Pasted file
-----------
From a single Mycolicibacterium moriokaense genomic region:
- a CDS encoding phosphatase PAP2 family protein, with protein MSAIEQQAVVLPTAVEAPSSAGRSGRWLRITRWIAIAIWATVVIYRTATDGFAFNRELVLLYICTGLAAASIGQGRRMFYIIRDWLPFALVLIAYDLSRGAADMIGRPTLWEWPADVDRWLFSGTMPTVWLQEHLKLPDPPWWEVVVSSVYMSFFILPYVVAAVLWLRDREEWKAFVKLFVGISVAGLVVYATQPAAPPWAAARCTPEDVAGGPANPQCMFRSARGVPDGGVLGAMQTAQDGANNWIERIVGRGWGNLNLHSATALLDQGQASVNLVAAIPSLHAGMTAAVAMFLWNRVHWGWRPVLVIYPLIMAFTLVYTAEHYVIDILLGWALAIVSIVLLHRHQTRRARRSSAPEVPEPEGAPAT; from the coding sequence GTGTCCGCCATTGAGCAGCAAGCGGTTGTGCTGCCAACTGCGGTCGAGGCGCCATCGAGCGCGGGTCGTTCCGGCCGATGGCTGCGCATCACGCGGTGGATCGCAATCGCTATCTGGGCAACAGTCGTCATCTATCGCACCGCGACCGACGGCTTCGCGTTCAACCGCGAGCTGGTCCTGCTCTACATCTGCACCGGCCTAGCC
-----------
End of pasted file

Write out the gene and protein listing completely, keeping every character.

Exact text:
From a single Mycolicibacterium moriokaense genomic region:
- a CDS encoding phosphatase PAP2 family protein, with protein MSAIEQQAVVLPTAVEAPSSAGRSGRWLRITRWIAIAIWATVVIYRTATDGFAFNRELVLLYICTGLAAASIGQGRRMFYIIRDWLPFALVLIAYDLSRGAADMIGRPTLWEWPADVDRWLFSGTMPTVWLQEHLKLPDPPWWEVVVSSVYMSFFILPYVVAAVLWLRDREEWKAFVKLFVGISVAGLVVYATQPAAPPWAAARCTPEDVAGGPANPQCMFRSARGVPDGGVLGAMQTAQDGANNWIERIVGRGWGNLNLHSATALLDQGQASVNLVAAIPSLHAGMTAAVAMFLWNRVHWGWRPVLVIYPLIMAFTLVYTAEHYVIDILLGWALAIVSIVLLHRHQTRRARRSSAPEVPEPEGAPAT; from the coding sequence GTGTCCGCCATTGAGCAGCAAGCGGTTGTGCTGCCAACTGCGGTCGAGGCGCCATCGAGCGCGGGTCGTTCCGGCCGATGGCTGCGCATCACGCGGTGGATCGCAATCGCTATCTGGGCAACAGTCGTCATCTATCGCACCGCGACCGACGGCTTCGCGTTCAACCGCGAGCTGGTCCTGCTCTACATCTGCACCGGCCTAGCC